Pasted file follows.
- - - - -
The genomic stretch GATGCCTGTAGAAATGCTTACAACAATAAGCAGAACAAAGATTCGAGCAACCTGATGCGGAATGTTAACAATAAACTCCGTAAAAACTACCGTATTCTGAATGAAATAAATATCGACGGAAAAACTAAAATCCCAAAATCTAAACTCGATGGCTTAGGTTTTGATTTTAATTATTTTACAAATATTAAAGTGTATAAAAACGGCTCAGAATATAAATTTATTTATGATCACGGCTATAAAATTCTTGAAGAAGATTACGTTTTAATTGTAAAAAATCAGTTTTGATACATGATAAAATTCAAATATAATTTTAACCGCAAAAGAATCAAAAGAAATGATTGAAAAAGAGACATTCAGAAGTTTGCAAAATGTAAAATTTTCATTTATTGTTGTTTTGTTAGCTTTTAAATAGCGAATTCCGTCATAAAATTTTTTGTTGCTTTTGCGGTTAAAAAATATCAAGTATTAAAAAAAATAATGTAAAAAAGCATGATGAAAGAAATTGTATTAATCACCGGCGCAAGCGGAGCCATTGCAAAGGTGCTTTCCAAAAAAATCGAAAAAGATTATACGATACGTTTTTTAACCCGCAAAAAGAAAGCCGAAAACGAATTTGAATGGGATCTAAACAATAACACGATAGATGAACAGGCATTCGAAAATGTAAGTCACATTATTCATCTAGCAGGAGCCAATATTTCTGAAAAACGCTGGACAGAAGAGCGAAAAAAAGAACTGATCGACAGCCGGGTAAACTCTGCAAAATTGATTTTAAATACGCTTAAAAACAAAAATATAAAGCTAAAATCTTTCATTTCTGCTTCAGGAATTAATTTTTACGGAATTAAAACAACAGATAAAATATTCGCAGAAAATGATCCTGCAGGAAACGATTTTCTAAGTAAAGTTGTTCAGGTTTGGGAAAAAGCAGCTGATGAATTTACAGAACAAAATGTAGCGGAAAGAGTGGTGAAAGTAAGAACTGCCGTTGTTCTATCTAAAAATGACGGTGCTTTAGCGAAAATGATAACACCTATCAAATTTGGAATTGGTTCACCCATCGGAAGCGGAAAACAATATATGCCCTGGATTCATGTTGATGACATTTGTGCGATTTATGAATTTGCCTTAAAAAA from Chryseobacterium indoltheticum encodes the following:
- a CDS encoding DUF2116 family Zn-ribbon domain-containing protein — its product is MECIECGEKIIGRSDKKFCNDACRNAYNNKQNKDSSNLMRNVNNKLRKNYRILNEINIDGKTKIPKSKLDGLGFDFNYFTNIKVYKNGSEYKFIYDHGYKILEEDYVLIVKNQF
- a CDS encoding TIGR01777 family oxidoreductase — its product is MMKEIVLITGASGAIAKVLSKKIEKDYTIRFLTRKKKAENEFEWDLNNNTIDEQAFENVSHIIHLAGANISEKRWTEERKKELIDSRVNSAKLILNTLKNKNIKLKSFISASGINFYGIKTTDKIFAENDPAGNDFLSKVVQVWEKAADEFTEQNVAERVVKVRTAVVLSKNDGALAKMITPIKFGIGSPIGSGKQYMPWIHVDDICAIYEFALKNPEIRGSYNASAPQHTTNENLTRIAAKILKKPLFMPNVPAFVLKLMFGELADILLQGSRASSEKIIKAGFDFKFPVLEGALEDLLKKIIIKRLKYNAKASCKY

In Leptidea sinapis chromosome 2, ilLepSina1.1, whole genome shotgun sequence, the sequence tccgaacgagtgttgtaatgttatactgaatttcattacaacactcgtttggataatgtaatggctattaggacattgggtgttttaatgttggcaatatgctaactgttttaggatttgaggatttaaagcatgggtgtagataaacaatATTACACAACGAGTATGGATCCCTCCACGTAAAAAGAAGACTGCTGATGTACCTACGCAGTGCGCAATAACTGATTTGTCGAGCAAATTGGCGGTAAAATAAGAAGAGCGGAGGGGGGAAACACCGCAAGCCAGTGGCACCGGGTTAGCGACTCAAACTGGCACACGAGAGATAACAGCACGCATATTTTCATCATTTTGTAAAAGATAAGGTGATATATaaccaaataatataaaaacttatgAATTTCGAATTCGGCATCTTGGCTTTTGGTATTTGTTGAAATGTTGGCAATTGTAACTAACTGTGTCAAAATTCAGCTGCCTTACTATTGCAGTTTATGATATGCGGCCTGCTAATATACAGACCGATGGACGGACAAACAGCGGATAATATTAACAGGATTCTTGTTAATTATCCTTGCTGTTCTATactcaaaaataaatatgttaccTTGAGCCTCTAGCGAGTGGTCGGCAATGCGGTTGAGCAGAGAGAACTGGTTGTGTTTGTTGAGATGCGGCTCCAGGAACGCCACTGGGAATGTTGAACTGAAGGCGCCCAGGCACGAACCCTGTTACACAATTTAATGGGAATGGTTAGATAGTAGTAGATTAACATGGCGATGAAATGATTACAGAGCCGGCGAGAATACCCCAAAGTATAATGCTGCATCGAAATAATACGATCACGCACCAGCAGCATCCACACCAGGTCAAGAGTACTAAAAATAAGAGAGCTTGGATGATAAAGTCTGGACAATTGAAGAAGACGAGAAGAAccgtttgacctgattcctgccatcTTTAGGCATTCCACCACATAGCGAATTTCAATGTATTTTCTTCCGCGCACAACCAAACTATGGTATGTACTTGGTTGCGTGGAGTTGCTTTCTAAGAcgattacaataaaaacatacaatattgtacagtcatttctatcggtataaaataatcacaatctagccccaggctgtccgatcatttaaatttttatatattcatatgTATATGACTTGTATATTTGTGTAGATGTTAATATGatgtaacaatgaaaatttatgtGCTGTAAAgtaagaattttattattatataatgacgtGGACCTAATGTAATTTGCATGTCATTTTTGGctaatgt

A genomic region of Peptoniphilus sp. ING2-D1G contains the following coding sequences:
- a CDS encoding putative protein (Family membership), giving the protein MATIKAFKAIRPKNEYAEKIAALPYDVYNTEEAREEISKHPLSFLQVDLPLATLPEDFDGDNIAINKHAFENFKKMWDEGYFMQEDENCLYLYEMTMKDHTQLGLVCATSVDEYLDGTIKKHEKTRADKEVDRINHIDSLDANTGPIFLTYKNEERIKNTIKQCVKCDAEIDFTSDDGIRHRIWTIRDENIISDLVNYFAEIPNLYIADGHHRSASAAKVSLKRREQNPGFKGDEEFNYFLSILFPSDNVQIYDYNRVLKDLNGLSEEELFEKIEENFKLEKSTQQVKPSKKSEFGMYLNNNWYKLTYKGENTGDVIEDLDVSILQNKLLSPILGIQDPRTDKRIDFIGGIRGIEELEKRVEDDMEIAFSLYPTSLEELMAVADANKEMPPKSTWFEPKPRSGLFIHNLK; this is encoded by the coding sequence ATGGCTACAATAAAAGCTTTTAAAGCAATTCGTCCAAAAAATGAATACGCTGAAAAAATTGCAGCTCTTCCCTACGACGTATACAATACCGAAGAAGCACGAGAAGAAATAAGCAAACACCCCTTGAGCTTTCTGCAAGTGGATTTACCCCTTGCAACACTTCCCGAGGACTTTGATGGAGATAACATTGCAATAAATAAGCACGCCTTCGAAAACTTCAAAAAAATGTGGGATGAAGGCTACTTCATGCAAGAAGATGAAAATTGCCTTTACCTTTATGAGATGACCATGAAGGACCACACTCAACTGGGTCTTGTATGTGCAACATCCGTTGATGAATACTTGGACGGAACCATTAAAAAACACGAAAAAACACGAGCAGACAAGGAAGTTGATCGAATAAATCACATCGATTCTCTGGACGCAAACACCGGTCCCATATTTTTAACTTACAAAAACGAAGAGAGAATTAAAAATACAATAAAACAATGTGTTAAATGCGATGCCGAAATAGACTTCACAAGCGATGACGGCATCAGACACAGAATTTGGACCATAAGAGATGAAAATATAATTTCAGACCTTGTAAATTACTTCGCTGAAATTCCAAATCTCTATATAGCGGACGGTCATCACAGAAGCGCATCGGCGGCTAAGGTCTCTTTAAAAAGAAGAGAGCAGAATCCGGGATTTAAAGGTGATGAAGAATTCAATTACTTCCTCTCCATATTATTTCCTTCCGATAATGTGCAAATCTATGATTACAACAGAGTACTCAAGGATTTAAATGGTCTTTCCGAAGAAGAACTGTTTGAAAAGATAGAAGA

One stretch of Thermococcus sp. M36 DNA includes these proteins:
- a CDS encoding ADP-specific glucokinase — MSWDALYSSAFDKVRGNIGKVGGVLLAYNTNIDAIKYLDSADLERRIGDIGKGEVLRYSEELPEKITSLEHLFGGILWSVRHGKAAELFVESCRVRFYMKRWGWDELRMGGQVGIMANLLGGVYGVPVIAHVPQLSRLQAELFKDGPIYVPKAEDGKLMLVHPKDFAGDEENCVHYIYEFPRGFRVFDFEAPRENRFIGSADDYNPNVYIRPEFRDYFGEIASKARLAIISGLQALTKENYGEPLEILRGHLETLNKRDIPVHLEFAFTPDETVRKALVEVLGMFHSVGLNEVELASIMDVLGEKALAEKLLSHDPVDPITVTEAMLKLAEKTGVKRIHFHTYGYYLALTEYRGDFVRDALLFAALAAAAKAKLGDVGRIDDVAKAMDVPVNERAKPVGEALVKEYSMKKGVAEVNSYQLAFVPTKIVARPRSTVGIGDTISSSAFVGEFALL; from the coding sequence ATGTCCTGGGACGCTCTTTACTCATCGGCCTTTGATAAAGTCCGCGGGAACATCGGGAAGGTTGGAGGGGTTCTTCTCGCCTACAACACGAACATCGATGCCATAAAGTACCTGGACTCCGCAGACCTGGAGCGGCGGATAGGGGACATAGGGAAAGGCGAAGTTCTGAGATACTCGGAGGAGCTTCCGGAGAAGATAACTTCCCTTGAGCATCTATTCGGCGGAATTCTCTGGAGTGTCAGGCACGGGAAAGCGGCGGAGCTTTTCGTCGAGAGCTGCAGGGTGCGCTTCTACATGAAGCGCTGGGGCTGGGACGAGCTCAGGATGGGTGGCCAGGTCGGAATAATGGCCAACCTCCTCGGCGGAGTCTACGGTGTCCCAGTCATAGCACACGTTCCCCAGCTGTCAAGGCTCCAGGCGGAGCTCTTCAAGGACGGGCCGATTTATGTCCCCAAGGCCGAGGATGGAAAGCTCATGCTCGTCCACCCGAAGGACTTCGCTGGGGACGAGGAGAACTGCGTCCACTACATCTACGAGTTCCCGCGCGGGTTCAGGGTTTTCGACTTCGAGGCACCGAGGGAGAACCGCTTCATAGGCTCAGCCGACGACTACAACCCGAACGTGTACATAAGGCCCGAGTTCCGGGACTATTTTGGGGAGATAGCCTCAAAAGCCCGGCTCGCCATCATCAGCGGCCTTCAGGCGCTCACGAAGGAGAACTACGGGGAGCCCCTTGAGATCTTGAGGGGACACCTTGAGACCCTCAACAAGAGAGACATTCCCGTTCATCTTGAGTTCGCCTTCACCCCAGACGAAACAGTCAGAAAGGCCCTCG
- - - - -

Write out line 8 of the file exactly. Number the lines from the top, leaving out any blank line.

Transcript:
- a CDS encoding ADP-specific glucokinase — MSWDALYSSAFDKVRGNIGKVGGVLLAYNTNIDAIKYLDSADLERRIGDIGKGEVLRYSEELPEKITSLEHLFGGILWSVRHGKAAELFVESCRVRFYMKRWGWDELRMGGQVGIMANLLGGVYGVPVIAHVPQLSRLQAELFKDGPIYVPKAEDGKLMLVHPKDFAGDEENCVHYIYEFPRGFRVFDFEAPRENRFIGSADDYNPNVYIRPEFRDYFGEIASKARLAIISGLQALTKENYGEPLEILRGHLETLNKRDIPVHLEFAFTPDETVRKALVEVLGMFHSVGLNEVELASIMDVLGEKALAEKLLSHDPVDPITVTEAMLKLAEKTGVKRIHFHTYGYYLALTEYRGDFVRDALLFAALAAAAKAKLGDVGRIDDVAKAMDVPVNERAKPVGEALVKEYSMKKGVAEVNSYQLAFVPTKIVARPRSTVGIGDTISSSAFVGEFALL; from the coding sequence ATGTCCTGGGACGCTCTTTACTCATCGGCCTTTGATAAAGTCCGCGGGAACATCGGGAAGGTTGGAGGGGTTCTTCTCGCCTACAACACGAACATCGATGCCATAAAGTACCTGGACTCCGCAGACCTGGAGCGGCGGATAGGGGACATAGGGAAAGGCGAAGTTCTGAGATACTCGGAGGAGCTTCCGGAGAAGATAACTTCCCTTGAGCATCTATTCGGCGGAATTCTCTGGAGTGTCAGGCACGGGAAAGCGGCGGAGCTTTTCGTCGAGAGCTGCAGGGTGCGCTTCTACATGAAGCGCTGGGGCTGGGACGAGCTCAGGATGGGTGGCCAGGTCGGAATAATGGCCAACCTCCTCGGCGGAGTCTACGGTGTCCCAGTCATAGCACACGTTCCCCAGCTGTCAAGGCTCCAGGCGGAGCTCTTCAAGGACGGGCCGATTTATGTCCCCAAGGCCGAGGATGGAAAGCTCATGCTCGTCCACCCGAAGGACTTCGCTGGGGACGAGGAGAACTGCGTCCACTACATCTACGAGTTCCCGCGCGGGTTCAGGGTTTTCGACTTCGAGGCACCGAGGGAGAACCGCTTCATAGGCTCAGCCGACGACTACAACCCGAACGTGTACATAAGGCCCGAGTTCCGGGACTATTTTGGGGAGATAGCCTCAAAAGCCCGGCTCGCCATCATCAGCGGCCTTCAGGCGCTCACGAAGGAGAACTACGGGGAGCCCCTTGAGATCTTGAGGGGACACCTTGAGACCCTCAACAAGAGAGACATTCCCGTTCATCTTGAGTTCGCCTTCACCCCAGACGAAACAGTCAGAAAGGCCCTCG